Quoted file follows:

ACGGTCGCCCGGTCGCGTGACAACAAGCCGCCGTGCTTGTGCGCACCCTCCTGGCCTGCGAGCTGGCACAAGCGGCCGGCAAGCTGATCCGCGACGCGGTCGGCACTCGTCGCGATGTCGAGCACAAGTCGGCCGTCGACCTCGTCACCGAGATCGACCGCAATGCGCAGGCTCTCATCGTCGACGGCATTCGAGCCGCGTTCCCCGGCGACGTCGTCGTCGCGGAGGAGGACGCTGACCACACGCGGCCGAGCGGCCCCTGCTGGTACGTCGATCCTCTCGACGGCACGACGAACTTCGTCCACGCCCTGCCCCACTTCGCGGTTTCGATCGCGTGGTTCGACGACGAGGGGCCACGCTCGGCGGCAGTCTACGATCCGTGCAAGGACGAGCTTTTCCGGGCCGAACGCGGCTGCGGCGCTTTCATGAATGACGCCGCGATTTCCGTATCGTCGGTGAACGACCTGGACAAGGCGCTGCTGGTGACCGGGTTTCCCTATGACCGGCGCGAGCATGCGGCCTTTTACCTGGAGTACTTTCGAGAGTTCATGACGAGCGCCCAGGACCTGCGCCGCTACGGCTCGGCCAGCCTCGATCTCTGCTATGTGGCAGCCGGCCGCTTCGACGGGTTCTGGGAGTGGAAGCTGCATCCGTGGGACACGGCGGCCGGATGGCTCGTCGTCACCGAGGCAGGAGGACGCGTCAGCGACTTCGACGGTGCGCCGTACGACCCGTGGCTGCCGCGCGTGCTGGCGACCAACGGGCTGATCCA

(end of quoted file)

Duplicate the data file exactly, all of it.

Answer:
ACGGTCGCCCGGTCGCGTGACAACAAGCCGCCGTGCTTGTGCGCACCCTCCTGGCCTGCGAGCTGGCACAAGCGGCCGGCAAGCTGATCCGCGACGCGGTCGGCACTCGTCGCGATGTCGAGCACAAGTCGGCCGTCGACCTCGTCACCGAGATCGACCGCAATGCGCAGGCTCTCATCGTCGACGGCATTCGAGCCGCGTTCCCCGGCGACGTCGTCGTCGCGGAGGAGGACGCTGACCACACGCGGCCGAGCGGCCCCTGCTGGTACGTCGATCCTCTCGACGGCACGACGAACTTCGTCCACGCCCTGCCCCACTTCGCGGTTTCGATCGCGTGGTTCGACGACGAGGGGCCACGCTCGGCGGCAGTCTACGATCCGTGCAAGGACGAGCTTTTCCGGGCCGAACGCGGCTGCGGCGCTTTCATGAATGACGCCGCGATTTCCGTATCGTCGGTGAACGACCTGGACAAGGCGCTGCTGGTGACCGGGTTTCCCTATGACCGGCGCGAGCATGCGGCCTTTTACCTGGAGTACTTTCGAGAGTTCATGACGAGCGCCCAGGACCTGCGCCGCTACGGCTCGGCCAGCCTCGATCTCTGCTATGTGGCAGCCGGCCGCTTCGACGGGTTCTGGGAGTGGAAGCTGCATCCGTGGGACACGGCGGCCGGATGGCTCGTCGTCACCGAGGCAGGAGGACGCGTCAGCGACTTCGACGGTGCGCCGTACGACCCGTGGCTGCCGCGCGTGCTGGCGACCAACGGGCTGATCCA